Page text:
Friday, September 28, 2007

ROI Pittsburgh

Bill Toland's latest Diaspora Report is up in today's Pittsburgh Post-Gazette. I hope the newspaper will offer a fixed url for Mr. Toland's column. The interviewee is Matthew Kleinrock, a boomerang migrant who attended Pitt before transferring to the University of Mary Washington in Fredericksburg, VA. After graduating, Mr. Kleinrock stayed in the DC area given the ample job opportunities in that region. He would later return to Pittsburgh searching for something he found lacking in Washington, DC:

If you've never been here, and you hear "Pittsburgh," you might think that it's not the best place. It was a challenge to get me to come visit Pitt when I was looking at colleges. But once I came here, I found the city to be full of good, accessible people.

Here, you can be part of a community and make a difference. In D.C., there really wasn't a sense of community because everyone is so transient. Here, you have the power to make things happen. People actually live here -- they don't just reside here -- and overwhelmingly, Pittsburghers are the best people I've met.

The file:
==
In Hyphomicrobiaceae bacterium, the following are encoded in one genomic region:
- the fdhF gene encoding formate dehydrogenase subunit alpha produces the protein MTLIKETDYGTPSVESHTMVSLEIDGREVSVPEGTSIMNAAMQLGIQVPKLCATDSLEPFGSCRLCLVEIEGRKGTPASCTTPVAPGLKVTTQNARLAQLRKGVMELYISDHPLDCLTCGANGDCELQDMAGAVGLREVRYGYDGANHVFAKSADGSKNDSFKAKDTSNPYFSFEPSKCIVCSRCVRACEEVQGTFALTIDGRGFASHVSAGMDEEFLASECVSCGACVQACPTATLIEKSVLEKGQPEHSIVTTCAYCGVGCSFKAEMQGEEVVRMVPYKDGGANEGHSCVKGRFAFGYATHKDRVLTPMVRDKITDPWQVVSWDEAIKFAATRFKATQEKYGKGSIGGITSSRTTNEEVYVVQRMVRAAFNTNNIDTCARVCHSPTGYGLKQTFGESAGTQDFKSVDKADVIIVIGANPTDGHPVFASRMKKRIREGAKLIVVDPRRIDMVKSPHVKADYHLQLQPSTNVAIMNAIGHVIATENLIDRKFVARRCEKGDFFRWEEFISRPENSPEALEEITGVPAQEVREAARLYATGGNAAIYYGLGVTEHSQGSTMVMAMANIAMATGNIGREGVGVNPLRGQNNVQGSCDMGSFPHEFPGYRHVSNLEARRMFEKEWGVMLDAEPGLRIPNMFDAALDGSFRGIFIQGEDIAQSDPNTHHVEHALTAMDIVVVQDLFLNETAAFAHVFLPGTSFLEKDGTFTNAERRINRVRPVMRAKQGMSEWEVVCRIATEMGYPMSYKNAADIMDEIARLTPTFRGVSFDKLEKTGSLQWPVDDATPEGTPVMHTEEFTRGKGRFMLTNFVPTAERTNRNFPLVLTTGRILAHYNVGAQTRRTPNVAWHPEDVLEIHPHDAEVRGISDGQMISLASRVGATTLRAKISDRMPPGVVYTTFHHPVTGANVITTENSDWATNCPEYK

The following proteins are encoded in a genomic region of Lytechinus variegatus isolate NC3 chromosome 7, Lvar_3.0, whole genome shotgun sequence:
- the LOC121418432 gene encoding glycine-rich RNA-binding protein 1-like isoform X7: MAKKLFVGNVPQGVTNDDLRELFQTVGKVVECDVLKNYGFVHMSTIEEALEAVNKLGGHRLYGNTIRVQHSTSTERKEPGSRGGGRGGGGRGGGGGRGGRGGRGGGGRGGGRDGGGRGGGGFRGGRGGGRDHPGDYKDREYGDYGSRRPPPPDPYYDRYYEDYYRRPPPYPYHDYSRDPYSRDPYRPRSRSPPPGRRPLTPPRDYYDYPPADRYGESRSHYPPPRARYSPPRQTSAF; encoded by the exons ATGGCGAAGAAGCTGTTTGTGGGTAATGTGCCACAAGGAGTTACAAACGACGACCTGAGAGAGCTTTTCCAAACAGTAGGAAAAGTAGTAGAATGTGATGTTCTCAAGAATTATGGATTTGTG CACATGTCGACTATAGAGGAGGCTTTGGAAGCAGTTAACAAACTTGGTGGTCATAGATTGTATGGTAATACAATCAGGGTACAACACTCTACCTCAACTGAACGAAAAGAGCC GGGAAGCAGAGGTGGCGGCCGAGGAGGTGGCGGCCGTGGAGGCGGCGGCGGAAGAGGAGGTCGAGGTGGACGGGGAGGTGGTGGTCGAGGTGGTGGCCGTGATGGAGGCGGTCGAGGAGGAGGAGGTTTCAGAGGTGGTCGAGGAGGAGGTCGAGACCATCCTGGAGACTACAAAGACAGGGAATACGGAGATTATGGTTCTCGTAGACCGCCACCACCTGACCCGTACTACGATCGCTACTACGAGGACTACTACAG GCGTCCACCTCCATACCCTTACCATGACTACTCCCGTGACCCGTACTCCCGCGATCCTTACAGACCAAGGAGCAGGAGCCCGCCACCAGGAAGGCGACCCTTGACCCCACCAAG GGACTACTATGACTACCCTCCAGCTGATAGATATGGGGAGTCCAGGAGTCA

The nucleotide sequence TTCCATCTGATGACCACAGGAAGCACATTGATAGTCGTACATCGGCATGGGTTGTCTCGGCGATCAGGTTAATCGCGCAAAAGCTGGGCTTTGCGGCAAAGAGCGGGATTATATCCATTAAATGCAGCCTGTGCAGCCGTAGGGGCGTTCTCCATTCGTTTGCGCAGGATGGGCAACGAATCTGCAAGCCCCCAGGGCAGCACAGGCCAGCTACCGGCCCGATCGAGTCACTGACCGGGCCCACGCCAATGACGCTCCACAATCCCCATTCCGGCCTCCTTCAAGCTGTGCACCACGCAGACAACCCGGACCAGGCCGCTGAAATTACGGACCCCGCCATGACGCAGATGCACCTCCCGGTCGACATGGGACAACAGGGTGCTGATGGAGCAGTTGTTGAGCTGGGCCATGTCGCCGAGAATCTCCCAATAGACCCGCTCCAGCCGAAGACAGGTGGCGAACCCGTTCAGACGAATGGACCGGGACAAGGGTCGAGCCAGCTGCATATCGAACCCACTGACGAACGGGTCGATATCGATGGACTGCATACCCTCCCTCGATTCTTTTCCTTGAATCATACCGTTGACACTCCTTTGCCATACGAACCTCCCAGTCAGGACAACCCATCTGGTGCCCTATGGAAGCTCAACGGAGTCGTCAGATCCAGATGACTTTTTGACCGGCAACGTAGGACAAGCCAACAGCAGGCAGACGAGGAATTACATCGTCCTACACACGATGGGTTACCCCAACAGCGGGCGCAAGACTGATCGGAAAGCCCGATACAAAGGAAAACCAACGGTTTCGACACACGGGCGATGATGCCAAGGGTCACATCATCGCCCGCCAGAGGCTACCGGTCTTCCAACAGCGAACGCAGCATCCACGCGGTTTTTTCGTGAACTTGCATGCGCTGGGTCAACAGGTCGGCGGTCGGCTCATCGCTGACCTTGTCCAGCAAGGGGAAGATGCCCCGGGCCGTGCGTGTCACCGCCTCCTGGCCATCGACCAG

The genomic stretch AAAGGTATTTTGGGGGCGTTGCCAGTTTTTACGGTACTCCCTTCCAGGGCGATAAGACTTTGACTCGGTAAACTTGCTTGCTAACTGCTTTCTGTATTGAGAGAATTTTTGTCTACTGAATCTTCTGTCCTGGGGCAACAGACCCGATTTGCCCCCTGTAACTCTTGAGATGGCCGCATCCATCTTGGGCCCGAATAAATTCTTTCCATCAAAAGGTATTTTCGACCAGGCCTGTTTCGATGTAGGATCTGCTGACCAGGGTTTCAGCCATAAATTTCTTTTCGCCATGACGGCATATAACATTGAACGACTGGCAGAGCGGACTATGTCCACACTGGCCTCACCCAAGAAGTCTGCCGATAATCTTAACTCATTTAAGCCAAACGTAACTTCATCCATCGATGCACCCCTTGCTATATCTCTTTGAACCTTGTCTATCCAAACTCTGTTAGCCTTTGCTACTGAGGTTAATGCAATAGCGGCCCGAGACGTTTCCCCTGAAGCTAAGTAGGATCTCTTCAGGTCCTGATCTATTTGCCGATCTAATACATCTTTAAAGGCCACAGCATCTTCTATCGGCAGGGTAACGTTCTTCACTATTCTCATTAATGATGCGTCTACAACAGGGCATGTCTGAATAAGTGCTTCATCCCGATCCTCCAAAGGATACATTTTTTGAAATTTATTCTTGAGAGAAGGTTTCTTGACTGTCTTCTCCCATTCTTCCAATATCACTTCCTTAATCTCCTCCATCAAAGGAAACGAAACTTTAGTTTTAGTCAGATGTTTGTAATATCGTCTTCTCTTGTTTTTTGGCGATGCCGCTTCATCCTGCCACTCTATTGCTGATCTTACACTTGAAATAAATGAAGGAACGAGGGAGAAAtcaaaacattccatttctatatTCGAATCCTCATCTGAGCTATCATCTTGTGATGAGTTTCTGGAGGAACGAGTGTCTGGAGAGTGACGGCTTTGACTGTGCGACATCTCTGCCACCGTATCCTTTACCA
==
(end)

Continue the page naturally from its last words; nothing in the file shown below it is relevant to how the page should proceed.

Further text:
I want to emphasize that the Pittsburgh-DC connection is a two-way street and that Mr. Kleinrock's migration back to the Burgh is not uncommon. However, is his reason for returning representative of the talent flow? He suggests that the quality of life is the main attraction, but that this asset is relatively unknown.

Pittsburgh does a great job of attracting student who graduated from a high school outside of Pennsylvania. Attending university in the city is likely the out-of-state student's first significant exposure to Pittsburgh. We should surrender to their inevitable out-migration, but then help them get the word out about the advantages of Burgh living. Mr. Kleinrock is a good example of chain migration working for Pittsburgh.

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